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To My Doctors Who Don't Understand My Chronic Illness

I’m not making things up. Just because you haven’t figured out exactly what’s wrong yet doesn’t mean it’s “all in my head.”

I’m not here looking for narcotics. My pain is real. It’s debilitating. Sure, I want some relief from the pain, but I’d rather treat the cause of it than mask it with painkillers. I want it to stop. But in the absence of a cure, while we continue to try to figure out what’s going on, something to take when things are so bad that I’m curled up in the fetal position or writhing around in my bed in tears unable to sleep would be nice. It’s inhumane to not address my very real pain just because your tests are, so far, inconclusive.

 

I do not keep coming to see you because I want attention. I don’t have the money or the time for this. There’s a million places I’d rather be than in your office or hospital. There’s things I’d like – or need – to buy with this money. My family agrees with me on this. They’re tired of mommy being too tired or sick to do things with them, or missing out on things with them because of yet another doctor appointment. They’re tired of all the money going to my medical bills, too. I’d like to be healthy enough and have enough money to go on a vacation.

I’m frustrated that the people who do engage in drug-seeking behavior and the people who are attention-seeking have jaded you to the point where you don’t trust your patients, where you can’t see the ones like me sitting right in front of you who desperately need your help. I want you to see me when I’m sitting in your office. I understand the symptoms cannot be scientifically tested and all you have to go on is my subjective description of my symptoms. The symptoms are very real. But this is disputed by people who are not experiencing the symptoms, and therefore not taken seriously like something that can be measured. Those illnesses are taken seriously. Fibromyalgia is not.

That was my first diagnosis, and after a few years I got “upgraded” to mixed connective tissue disease (MCTD) when some lab tests finally started showing something was wrong. This is why you have to keep looking and not give up. Patients experience symptoms of some diseases before the tests can conclusively lead to a diagnosis. It happens all the time with MS and lupus. By the time the tests are finally proving to you what we, the patient, have been telling you all along – that something is wrong – irreversible damage may have already been done. To our body. To our pride. To our trust in you.

Some people don’t believe that MCTD is a “real” diagnosis either, although it seems to be taken a little more seriously than fibromyalgia. I understand that MCTD could possibly be the early stages of a variety of autoimmune diseases, and can have a wide range of symptoms from various disorders such as lupus, scleroderma, myositis, Sjogren’s and rheumatoid arthritis. In my case, specific antibody markers are negative, although my ANA is positive, and other labs are “off,” such as inflammatory markers. But a few years ago, these same labs were normal, but symptoms were present.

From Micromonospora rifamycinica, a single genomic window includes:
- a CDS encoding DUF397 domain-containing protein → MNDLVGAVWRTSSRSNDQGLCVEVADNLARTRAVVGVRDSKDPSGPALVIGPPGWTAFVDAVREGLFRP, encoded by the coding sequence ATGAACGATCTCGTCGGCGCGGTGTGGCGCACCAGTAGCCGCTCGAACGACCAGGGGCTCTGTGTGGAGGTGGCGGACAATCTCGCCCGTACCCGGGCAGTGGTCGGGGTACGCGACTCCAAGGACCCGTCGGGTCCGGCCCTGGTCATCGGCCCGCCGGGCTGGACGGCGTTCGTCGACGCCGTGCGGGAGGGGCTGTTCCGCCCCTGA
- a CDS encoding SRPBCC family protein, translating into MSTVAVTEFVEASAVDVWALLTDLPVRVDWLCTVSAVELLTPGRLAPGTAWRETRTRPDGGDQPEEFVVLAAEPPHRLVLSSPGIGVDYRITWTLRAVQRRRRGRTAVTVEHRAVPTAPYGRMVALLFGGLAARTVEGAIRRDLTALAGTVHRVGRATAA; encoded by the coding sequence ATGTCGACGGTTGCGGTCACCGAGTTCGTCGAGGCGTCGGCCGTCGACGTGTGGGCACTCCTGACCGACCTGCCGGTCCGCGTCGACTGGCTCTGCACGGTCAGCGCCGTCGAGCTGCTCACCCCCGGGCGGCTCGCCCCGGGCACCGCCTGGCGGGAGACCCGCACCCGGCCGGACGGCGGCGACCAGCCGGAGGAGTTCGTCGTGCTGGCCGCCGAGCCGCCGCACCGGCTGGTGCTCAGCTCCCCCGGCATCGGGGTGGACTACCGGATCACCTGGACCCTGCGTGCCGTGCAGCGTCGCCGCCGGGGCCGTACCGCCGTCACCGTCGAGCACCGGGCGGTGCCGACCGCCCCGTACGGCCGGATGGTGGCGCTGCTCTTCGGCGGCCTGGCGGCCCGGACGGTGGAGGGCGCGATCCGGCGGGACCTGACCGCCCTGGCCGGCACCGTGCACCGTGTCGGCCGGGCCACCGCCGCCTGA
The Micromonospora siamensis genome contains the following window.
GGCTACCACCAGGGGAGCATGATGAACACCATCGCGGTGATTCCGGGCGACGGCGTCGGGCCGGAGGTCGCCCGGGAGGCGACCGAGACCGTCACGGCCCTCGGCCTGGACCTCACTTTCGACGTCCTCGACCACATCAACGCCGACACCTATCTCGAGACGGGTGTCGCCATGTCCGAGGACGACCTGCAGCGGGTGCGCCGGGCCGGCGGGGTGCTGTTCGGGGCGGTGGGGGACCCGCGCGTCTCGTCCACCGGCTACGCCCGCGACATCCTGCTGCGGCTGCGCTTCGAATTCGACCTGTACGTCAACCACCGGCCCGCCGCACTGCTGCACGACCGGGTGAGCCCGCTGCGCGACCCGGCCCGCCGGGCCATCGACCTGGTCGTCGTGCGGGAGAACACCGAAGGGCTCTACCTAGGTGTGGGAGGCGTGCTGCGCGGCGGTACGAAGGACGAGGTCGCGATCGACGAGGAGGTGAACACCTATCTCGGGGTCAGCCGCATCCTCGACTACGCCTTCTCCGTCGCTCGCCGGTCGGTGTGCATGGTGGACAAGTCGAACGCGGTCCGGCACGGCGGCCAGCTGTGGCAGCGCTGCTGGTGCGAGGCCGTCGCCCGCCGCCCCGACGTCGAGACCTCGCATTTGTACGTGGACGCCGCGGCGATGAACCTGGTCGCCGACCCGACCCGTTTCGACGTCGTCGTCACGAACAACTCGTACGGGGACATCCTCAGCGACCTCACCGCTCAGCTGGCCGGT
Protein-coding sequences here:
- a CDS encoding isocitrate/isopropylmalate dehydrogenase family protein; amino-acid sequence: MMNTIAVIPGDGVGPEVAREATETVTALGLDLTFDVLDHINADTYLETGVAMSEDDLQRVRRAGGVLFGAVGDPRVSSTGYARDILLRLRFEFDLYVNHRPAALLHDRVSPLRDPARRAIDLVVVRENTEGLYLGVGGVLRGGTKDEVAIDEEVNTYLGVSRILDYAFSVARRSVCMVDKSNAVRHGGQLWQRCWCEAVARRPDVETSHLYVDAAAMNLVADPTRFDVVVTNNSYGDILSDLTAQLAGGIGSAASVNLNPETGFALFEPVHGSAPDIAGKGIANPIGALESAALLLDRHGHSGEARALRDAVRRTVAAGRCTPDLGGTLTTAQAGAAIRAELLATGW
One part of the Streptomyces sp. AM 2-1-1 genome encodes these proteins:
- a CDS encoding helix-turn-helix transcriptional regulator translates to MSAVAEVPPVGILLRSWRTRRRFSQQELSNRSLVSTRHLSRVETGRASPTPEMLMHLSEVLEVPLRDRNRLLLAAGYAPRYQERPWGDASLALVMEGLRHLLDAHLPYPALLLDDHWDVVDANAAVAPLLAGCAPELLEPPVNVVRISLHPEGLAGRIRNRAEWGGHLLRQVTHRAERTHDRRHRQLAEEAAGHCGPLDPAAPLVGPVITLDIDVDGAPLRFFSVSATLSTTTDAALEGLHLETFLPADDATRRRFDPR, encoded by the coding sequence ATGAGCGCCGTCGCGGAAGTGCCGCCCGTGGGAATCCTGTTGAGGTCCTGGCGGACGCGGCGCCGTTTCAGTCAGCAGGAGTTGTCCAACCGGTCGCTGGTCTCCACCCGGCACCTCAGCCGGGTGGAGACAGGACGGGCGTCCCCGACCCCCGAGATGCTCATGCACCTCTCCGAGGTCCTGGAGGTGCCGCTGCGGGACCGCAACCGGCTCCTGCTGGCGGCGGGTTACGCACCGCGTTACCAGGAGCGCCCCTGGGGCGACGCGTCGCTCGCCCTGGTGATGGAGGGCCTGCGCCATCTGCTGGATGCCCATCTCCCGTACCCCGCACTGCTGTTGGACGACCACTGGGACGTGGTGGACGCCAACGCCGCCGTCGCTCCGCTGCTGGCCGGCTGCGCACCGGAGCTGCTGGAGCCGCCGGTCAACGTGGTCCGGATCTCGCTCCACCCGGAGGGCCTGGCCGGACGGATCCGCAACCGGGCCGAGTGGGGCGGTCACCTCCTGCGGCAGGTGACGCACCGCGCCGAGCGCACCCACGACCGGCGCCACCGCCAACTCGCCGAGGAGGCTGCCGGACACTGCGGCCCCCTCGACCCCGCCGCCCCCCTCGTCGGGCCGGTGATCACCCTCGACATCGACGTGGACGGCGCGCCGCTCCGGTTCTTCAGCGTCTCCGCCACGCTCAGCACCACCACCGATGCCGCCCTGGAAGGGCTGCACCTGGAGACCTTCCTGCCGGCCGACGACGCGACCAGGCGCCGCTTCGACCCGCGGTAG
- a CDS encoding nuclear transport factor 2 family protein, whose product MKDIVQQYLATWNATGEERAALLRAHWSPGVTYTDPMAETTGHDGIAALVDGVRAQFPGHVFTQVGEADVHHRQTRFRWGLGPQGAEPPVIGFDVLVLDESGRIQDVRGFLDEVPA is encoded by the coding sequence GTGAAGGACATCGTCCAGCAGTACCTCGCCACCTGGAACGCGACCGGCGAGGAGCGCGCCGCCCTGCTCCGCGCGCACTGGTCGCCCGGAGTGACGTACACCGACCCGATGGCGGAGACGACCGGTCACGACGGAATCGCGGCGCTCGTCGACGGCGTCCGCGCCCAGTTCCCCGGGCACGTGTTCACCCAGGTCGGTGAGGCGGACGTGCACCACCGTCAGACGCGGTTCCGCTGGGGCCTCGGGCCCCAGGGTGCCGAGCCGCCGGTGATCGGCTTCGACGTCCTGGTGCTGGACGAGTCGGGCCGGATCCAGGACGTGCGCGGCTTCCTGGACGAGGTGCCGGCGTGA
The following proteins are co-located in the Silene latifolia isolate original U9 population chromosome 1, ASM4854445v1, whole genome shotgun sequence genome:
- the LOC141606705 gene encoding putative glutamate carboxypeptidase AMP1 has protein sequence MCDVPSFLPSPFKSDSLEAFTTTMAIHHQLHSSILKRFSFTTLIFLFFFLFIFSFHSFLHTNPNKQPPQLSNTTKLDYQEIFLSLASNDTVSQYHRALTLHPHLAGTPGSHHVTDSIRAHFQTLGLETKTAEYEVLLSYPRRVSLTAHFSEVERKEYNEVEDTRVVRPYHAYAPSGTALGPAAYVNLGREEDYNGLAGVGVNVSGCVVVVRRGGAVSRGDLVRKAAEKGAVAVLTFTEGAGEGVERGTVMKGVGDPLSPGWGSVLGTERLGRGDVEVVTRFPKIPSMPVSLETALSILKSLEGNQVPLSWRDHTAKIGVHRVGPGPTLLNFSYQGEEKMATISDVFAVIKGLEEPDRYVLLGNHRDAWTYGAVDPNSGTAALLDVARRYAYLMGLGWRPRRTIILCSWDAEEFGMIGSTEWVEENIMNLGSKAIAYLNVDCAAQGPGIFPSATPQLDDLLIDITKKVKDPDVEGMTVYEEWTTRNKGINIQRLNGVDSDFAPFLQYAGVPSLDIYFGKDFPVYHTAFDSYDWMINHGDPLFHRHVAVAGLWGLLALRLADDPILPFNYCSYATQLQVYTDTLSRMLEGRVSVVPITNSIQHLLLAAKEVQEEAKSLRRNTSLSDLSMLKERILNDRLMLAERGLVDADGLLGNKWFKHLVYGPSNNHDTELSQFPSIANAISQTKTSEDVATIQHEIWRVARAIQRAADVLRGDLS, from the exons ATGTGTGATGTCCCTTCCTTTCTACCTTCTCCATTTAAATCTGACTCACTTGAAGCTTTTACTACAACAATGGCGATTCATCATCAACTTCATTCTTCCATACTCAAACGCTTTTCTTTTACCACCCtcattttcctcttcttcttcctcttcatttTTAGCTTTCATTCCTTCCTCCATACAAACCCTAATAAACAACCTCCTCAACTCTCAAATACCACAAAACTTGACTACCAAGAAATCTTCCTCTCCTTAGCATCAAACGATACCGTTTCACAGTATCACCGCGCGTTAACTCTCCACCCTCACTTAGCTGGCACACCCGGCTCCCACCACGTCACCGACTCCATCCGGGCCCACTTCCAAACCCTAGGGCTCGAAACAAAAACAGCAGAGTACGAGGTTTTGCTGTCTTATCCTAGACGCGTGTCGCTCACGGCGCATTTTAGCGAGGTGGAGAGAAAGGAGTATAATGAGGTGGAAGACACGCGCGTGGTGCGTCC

As the symptoms have continued to worsen, so have these tests. If it continues to progress as it has been, my diagnosis may change again as my disease progresses. Certain specialists may understand this, but when I’m in the middle of a flare-up, when I’m in a lot of pain and in need of medical attention right now, specialists are not the ones I go to. Urgent Care clinics, emergency rooms and primary care physicians are not equipped to handle “vague” symptoms.

It’s even worse when the symptoms change so often, as is the case with MCTD. Today I might be fine. Tomorrow I might be in a huge amount of pain. Next time you see me I might be so weak I can barely walk or get up out of a chair. Or I could be so mentally out of it from the brain fog that I can’t remember very much. Next visit I might tell you about the new book I’m writing. I’ve had times I couldn’t say the right words, times when I couldn’t see well enough to drive or to read. Then my eyesight comes back. My cognition clears up. So trust me, I understand from your point of view how all of this could seem suspicious. One day I’m writing a book, the next I can’t remember what day it is? One day I’m so weak I can’t walk, then the next visit I tell you about doing a marathon over the weekend? I tell you I’m in too much pain to go to work, but then a few days later I’m outside mowing my lawn? I’m in the medical field, too, and I’ve seen the same things you have with people being dishonest.

I’d question me, too, I suppose. However, that doesn’t change the fact that a real person with a real need is sitting right in front of you asking for help, and when you refuse to treat me and send me away, telling me to follow up with my specialist, I feel invalidated and unheard. I’m not getting treated with dignity and respect, and I usually have no choice at that point but to go home and curl up into bed and cry in pain until this latest flare passes and I can try to resume some semblance of a normal life again for a few days while I wait for the next flare to hit.

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Thinkstock photo via Digital Vision.